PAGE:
The new year is here which means it’s a great time to plan for the possibilities to come in 2023. It’s also a time to plan for resiliency in the face of ever-present and always evolving cyberattacks.

Sixty-eight percent of surveyed business leaders feel that cybersecurity risks are getting worse and they have a good reason. Attacks are becoming more & more sophisticated. Large criminal organisations are often the perpetrators.

In 2021, the average number of global cyberattacks increased by 15.1%.

To protect your business in year ahead, it’s important to stay informed about cyber attack trends. What new methods are hackers using? What types of attacks are increasing in volume? Knowing these things is important. It helps you to better update your IT security and mitigate the risk of a cyber attack.

We’ve been peering into our security crystal ball for the upcoming year. And we’ve researched what cybersecurity experts anticipate for 2023. Here are the attack trends to watch out for.

Attacks on 5G Devices

5G has been a term buzzing around the world for a few years now. And it’s finally beginning to fulfil the promise of lightning-fast internet. As providers build out the infrastructure, you can expect this to be a high-attack area.

Hackers are looking to take advantage of the 5G hardware used for routers, mobile devices, and computers. Any time you have a new technology like 5G, it’s bound to bring code vulnerabilities with it. This is exactly what hackers are looking to exploit.

You can prepare by being aware of the firmware security in the devices you buy. This is especially true for devices enabled for 5G. Some manufacturers will build better firmware security into their designs than others. Make sure to ask about this when purchasing new devices.

One-time Password (OTP) Bypass

This alarming new trend is designed to get past one of the best forms of account security. Multi-factor authentication (MFA) is very effective at preventing fraudulent sign-in attempts. It can stop account takeovers even in cases where the criminal has the user’s password.

There are a few different ways that hackers try to bypass MFA. These include:

  • Reusing an MFA token: Gaining access to a recent user OTP and trying to reuse it
  • Sharing unused tokens: The hacker uses their own account to get an OTP. Then attempts to use that OTP on a different account.
  • Leaked token: Using an OTP token leaked through a web application.
  • Password reset function: Phishing is used to fool the user into resetting a password. They then trick them into handing over their OTP via text or email.

Attacks Surrounding World Events

During the pandemic, cyberattack volume increased by approximately 600%. Large criminal hacking groups have realised that world events and disasters can be very lucrative and so they launch phishing campaigns for world events.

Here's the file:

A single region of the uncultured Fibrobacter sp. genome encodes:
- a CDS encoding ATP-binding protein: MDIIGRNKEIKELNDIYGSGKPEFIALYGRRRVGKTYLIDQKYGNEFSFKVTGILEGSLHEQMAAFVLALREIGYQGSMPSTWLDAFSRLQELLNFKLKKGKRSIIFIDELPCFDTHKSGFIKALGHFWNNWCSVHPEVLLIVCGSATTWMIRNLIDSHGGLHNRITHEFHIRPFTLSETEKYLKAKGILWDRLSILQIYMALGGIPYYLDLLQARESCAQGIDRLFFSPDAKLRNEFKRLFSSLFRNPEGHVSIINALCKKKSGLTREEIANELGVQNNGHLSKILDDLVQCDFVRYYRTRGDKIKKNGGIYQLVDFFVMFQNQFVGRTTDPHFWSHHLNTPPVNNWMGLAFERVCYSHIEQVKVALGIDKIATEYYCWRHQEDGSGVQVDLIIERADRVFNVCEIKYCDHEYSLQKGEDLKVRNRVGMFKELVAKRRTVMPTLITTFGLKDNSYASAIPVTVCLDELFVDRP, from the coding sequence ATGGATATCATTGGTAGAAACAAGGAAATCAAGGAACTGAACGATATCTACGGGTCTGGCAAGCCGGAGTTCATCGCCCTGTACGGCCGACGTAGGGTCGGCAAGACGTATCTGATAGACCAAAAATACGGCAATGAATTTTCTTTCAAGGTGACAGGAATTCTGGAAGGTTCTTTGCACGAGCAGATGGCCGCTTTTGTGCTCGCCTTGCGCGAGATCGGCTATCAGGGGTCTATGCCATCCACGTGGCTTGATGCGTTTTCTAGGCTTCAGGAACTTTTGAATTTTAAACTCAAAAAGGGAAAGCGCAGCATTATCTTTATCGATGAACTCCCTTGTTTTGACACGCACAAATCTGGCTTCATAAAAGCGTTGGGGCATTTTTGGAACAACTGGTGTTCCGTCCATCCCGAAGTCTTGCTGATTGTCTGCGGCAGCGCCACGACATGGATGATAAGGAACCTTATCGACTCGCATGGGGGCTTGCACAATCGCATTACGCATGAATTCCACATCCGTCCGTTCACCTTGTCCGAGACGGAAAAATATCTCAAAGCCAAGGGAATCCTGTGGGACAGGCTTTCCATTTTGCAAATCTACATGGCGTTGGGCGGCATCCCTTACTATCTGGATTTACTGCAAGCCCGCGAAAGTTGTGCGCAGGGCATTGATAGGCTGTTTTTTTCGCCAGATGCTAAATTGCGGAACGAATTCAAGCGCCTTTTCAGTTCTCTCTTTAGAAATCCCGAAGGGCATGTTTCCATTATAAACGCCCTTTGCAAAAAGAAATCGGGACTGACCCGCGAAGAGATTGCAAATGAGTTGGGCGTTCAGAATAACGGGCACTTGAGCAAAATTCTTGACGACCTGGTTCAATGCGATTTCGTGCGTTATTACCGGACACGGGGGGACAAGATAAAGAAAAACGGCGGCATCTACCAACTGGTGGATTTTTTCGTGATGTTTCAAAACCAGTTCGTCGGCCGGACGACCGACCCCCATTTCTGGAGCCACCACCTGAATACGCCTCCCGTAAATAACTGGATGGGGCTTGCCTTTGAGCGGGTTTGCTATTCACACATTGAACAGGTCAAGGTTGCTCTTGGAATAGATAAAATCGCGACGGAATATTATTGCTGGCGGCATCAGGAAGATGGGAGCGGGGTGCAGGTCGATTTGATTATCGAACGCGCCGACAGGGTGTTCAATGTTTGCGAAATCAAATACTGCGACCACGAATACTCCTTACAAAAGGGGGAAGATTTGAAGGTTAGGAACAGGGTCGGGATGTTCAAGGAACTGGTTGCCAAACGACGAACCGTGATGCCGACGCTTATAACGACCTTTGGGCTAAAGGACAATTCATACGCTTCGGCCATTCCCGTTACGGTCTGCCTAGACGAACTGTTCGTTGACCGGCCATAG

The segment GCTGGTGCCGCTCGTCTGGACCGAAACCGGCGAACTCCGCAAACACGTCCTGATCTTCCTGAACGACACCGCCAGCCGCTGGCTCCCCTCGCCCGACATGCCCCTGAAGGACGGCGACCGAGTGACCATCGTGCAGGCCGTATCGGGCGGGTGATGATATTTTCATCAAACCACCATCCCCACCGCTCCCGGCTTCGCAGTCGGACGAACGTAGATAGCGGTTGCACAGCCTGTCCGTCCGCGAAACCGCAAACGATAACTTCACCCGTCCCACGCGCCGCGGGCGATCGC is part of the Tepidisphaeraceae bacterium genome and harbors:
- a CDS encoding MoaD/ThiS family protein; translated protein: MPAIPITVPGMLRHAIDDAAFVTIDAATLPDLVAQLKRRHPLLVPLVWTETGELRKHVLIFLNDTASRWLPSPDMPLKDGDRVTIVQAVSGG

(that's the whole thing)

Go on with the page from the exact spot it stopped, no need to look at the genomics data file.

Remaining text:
Attacks come for everything from the latest hurricane or typhoon to the war in Ukraine. Unsuspecting people often fall for these scams because they are often distracted by the crisis itself.

People need to be especially mindful of scams surrounding events like these. Hackers will often use social engineering tactics, such as sad photos to play on the emotions.

Smishing & Mobile Device Attacks

We’re rarely separated from mobile devices these days. This “always on” direct connection to a potential victim is not lost on cybercriminals. Look for more mobile device-based attacks, including SMS-based phishing or “smishing”.

Many people aren’t expecting to receive fake messages to their personal numbers. But cell numbers are no longer as private as they once were. Hackers can buy lists of them online. They then craft convincing fake texts that look like shipping notices or receipts. One click on a malicious link in an SMS is all it takes for an account or data breach.

Mobile malware is also on the rise. During the first few months of 2022, malware targeted to mobile devices rose by 500%. It’s important to ensure that you have good mobile
anti-malware. Other protections on your mobile devices, such as a DNS filter are also recommended.

Elevated Phishing Using AI & Machine Learning

These days, phishing emails are not so easy to spot. It used to be that they nearly always had spelling and grammar errors or grainy images. While some still do, most don’t.

Criminal groups elevate today’s phishing using AI and machine learning. Not only will a phishing email look identical to a real brand’s emails, but it will also come personalised. Hackers use these tactics to capture more victims. They also allow hackers to send out more targeted phishing messages in less time than in years past.

Schedule a Cybersecurity Check-Up Today

Is your business prepared for the cyber threats coming in 2023? Don’t wait to find out the hard way! Give us a call, schedule a cybersecurity check-up and stay one step ahead of cyber criminals.



Article used with permission from The Technology Press.